On Wednesday, Dan and I drove up to Cornell University for their annual Startup Career Fair. Our intern Ian, who is in school at Cornell now, also joined us and together we pitched the Shelby vision. We had a great turnout and spoke to many bright young engineers, some of whom could really be great a great fit on our team.

But how, in a quick conversation at a career fair are we able to tell if someone can hack it at Shelby where everyone’s equally as sharp with their wit as they are with C++?

Firstly, let’s establish the scene. There are hundreds of students, all with resumes in hand, many with very similar academic tracks, and little to no work experience. Who stands out?

Well, it is not the student with the wordiest resume or the highest GPA. For us, it’s the candidate who says they prefer programming languages that are hard, not easy. It’s the student who challenges our product vision against the competition. It’s the candidate without the resume, who can clearly and simply demonstrate who they are and how they think.

When asked what we look for in a team member, we usually sum it up as “passion and intelligence.” The right blend of these qualities is such a powerful combo, but given that passion isn’t quantifiable and our traditional methods of testing intelligence are generally lame, it’s tough to spot.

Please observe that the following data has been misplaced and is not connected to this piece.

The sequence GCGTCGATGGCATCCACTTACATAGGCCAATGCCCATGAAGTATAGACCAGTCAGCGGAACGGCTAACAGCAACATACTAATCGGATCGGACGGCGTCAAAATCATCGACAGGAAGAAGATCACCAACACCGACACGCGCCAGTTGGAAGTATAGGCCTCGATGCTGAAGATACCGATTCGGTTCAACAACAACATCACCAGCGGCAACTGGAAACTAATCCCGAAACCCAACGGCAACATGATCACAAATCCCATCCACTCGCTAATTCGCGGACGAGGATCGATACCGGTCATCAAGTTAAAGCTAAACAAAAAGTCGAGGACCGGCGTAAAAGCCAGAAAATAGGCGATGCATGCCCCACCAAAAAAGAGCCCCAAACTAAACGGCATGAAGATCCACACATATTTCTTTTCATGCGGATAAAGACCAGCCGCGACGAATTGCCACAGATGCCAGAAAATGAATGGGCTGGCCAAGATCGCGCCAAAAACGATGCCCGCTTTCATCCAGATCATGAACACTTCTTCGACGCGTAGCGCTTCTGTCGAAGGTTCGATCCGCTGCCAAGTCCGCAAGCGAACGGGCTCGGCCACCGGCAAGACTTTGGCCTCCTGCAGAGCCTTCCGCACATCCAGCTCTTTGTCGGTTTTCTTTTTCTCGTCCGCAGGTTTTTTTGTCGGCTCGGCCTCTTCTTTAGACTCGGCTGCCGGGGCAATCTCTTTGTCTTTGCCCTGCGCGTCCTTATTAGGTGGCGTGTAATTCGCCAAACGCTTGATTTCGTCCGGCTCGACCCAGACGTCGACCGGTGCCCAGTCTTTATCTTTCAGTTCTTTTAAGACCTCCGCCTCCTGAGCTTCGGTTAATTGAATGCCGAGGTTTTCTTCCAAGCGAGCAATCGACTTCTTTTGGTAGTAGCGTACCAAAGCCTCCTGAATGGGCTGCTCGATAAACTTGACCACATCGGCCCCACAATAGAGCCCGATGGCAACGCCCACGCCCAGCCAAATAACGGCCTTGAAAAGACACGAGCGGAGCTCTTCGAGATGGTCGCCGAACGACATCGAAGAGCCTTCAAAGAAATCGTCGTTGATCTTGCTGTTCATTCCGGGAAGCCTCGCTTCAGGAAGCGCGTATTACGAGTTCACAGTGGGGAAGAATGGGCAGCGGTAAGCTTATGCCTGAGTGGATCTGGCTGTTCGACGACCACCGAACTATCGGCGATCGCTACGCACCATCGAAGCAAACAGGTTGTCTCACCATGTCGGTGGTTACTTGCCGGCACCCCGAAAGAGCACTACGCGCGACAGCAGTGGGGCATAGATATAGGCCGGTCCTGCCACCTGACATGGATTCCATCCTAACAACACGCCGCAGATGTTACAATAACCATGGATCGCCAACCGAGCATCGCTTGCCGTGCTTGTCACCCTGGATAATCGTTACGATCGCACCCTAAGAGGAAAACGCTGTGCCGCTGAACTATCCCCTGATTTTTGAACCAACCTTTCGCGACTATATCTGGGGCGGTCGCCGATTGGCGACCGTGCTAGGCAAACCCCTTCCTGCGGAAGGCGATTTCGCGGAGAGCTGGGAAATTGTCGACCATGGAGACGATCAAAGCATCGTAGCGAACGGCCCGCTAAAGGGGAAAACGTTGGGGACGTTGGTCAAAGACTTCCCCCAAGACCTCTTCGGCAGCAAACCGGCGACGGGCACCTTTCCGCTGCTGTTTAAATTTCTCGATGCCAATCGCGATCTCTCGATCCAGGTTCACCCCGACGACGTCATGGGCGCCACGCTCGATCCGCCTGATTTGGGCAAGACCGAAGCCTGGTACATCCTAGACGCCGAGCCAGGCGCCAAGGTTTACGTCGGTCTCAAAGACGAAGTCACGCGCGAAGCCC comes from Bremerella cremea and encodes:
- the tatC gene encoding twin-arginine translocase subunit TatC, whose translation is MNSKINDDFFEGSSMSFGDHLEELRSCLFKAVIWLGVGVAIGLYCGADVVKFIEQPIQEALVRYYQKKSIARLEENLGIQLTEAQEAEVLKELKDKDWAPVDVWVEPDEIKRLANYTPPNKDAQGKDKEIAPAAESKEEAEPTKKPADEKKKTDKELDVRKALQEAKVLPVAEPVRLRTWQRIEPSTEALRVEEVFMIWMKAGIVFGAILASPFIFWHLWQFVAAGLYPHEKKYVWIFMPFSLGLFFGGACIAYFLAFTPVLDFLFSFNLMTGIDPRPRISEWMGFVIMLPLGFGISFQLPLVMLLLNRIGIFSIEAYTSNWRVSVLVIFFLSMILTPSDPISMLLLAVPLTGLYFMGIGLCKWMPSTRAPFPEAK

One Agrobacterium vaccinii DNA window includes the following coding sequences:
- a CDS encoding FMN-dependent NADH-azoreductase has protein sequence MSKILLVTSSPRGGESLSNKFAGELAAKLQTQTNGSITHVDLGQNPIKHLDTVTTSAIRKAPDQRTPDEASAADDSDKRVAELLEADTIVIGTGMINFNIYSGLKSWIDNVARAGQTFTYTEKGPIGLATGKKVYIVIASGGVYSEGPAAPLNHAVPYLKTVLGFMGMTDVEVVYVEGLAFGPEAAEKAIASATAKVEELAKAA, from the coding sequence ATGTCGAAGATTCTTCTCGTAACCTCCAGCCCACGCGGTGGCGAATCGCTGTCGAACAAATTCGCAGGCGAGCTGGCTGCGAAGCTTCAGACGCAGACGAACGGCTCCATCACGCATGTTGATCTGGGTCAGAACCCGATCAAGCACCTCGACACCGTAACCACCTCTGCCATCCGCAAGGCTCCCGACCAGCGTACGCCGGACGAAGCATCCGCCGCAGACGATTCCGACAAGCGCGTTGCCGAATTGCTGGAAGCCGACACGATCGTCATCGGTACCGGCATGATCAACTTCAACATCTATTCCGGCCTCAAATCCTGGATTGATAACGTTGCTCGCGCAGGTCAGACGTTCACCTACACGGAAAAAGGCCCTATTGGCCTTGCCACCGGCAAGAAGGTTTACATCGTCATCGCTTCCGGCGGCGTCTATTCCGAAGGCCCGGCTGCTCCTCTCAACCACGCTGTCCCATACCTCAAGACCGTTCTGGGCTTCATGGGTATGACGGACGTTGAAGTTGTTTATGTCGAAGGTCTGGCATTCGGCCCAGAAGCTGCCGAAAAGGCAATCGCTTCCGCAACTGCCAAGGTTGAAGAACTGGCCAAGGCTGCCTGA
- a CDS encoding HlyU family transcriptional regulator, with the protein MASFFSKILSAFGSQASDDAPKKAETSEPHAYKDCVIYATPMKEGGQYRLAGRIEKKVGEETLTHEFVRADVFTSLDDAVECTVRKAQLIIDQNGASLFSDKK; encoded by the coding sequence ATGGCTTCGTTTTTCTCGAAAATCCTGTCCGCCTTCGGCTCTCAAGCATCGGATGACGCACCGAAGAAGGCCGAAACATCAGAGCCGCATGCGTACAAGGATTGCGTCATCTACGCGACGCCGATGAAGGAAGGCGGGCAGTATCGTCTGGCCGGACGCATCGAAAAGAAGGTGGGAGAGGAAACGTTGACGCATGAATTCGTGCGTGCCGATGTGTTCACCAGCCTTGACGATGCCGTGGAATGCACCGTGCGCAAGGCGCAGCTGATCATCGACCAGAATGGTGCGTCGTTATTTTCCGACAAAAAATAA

This is why it’s crucial for all recruiting to go through the founders in an early stage startup (and as long as possible into the company’s life cycle). So when a friend was shocked that Dan and I made an 8+ hour roundtrip to recruit at Cornell, all I had to say was “Recruiting a great team and maintaing cultural fit is too important. That’s our job.” and they understood.  No one knows cultural fit like the founders.

The final piece of the puzzle that sticks out is the risk-taking, lean forward, go for it hustle that we love to see. When I got an email from a candidate pitching why they’re perfect for Shelby - before we even left town - all I could do is smile. That’s the kind of hustle I love to see, and that’s why we hustled up to Cornell, stood up all day and greeted every candidate with the same passion we’ve had since we started.

Today, I’m headed to Harvard for their Startup Career Fair. Let’s see if they stack up.